A parochial school is a private primary or secondary school affiliated with a religious organization, and whose curriculum includes general religious education in addition to secular subjects, such as science, mathematics and language arts. The word "parochial" comes from the same root as "parish", and parochial schools were originally the educational wing of the local parish church. Christian parochial schools are often called "church schools" or "Christian schools". In Ontario, parochial schools are called "separate schools". In addition to schools run by Christian organizations, there are also religious schools affiliated with Jewish, Muslim and other groups. These, however, are not usually called "parochial" because of the term's historical association with Christian parishes. United Kingdom In British education, parish schools from the established church of the relevant constituent country formed the basis of the state-funded education system, and many schools retain a churc ...
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Religious Institute
A religious institute is a type of institute of consecrated life in the Catholic Church where its members take religious vows and lead a life in community with fellow members. Religious institutes are one of the two types of institutes of consecrated life; the other is that of the secular institute, where its members are "living in the world". Societies of apostolic life resemble religious institutes in that its members live in community, but differ as their members do not take religious vows. They pursue the apostolic purpose of the society to which they belong, while leading a life in common as brothers or sisters and striving for the perfection of charity through observing the society's constitutions. In some of these societies the members assume the evangelical counsels by a bond other than that of religious vows defined in their constitutions. Categorization Since each and every religious institute has its own unique aim, or charism, it has to adhere to a particular way of ...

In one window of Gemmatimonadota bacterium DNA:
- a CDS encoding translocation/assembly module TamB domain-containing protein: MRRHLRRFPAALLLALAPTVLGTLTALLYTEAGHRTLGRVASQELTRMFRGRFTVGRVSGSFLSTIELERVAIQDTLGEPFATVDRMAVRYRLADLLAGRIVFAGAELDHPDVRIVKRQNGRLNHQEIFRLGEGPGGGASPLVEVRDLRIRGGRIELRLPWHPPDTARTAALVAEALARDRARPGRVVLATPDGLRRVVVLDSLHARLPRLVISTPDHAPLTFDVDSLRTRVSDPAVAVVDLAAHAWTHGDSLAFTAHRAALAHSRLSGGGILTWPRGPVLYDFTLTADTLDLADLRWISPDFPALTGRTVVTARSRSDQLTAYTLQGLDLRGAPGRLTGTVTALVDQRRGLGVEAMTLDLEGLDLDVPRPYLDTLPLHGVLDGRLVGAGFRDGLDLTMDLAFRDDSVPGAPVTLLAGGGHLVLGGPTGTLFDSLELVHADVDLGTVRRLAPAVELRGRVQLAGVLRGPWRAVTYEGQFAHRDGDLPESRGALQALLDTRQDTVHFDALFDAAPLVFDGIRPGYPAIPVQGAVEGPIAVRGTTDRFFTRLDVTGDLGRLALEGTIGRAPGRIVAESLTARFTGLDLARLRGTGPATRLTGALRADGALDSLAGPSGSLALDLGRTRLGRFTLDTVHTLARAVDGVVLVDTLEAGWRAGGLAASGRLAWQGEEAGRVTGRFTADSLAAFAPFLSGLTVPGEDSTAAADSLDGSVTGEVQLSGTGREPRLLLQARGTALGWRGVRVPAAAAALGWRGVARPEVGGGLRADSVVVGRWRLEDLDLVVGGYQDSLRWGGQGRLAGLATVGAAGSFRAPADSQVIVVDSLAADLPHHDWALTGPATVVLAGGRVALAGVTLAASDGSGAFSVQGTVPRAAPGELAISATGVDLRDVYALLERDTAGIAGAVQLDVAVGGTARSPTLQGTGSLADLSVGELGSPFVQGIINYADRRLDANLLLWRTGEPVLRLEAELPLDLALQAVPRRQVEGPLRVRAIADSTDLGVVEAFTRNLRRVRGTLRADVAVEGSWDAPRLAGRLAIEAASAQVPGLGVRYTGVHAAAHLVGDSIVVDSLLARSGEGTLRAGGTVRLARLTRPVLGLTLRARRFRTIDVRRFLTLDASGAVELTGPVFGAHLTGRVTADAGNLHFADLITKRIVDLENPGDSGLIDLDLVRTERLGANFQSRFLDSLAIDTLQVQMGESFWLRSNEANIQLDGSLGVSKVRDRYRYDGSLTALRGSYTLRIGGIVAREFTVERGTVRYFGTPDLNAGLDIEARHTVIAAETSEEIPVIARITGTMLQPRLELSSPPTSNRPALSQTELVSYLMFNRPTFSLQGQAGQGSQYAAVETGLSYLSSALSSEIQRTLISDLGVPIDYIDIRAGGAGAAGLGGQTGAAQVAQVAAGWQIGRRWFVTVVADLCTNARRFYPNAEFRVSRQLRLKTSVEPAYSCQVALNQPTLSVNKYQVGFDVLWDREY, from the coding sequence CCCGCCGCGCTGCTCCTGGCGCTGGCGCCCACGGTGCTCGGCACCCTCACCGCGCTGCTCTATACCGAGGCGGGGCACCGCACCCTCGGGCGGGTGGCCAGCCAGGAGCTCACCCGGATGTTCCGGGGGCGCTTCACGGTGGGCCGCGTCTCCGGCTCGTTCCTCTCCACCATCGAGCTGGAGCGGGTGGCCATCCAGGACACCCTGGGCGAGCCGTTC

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Diocese
In church governance, a diocese or bishopric is the ecclesiastical district under the jurisdiction of a bishop. History In the later organization of the Roman Empire, the increasingly subdivided provinces were administratively associated in a larger unit, the diocese (Latin ''dioecesis'', from the Greek term διοίκησις, meaning "administration"). Christianity was given legal status in 313 with the Edict of Milan. Churches began to organize themselves into dioceses based on the civil dioceses, not on the larger regional imperial districts. These dioceses were often smaller than the provinces. Christianity was declared the Empire's official religion by Theodosius I in 380. Constantine I in 318 gave litigants the right to have court cases transferred from the civil courts to the bishops. This situation must have hardly survived Julian, 361–363. Episcopal courts are not heard of again in the East until 398 and in the West in 408. The quality of these courts were low, ...
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Secondary School
A secondary school describes an institution that provides secondary education and also usually includes the building where this takes place. Some secondary schools provide both lower secondary education (age 12 to 15) and upper secondary education (age 15 to 18) i.e. levels 2 and 3 of the ISCED scale, but these can also be provided in separate schools, as in the American middle and high school system. In the UK, elite public schools typically admit pupils between the ages of 13 and 18. UK state schools accommodate pupils between the ages of 11 to 18. Secondary schools follow on from primary schools and prepare for vocational or tertiary education. Attendance is usually compulsory for students until age 16. The organisations, buildings, and terminology are more or less unique in each country. Levels of education In the ISCED 2011 education scale levels 2 and 3 correspond to secondary education which are as follows: * Lower secondary education - First stage of secondary education ...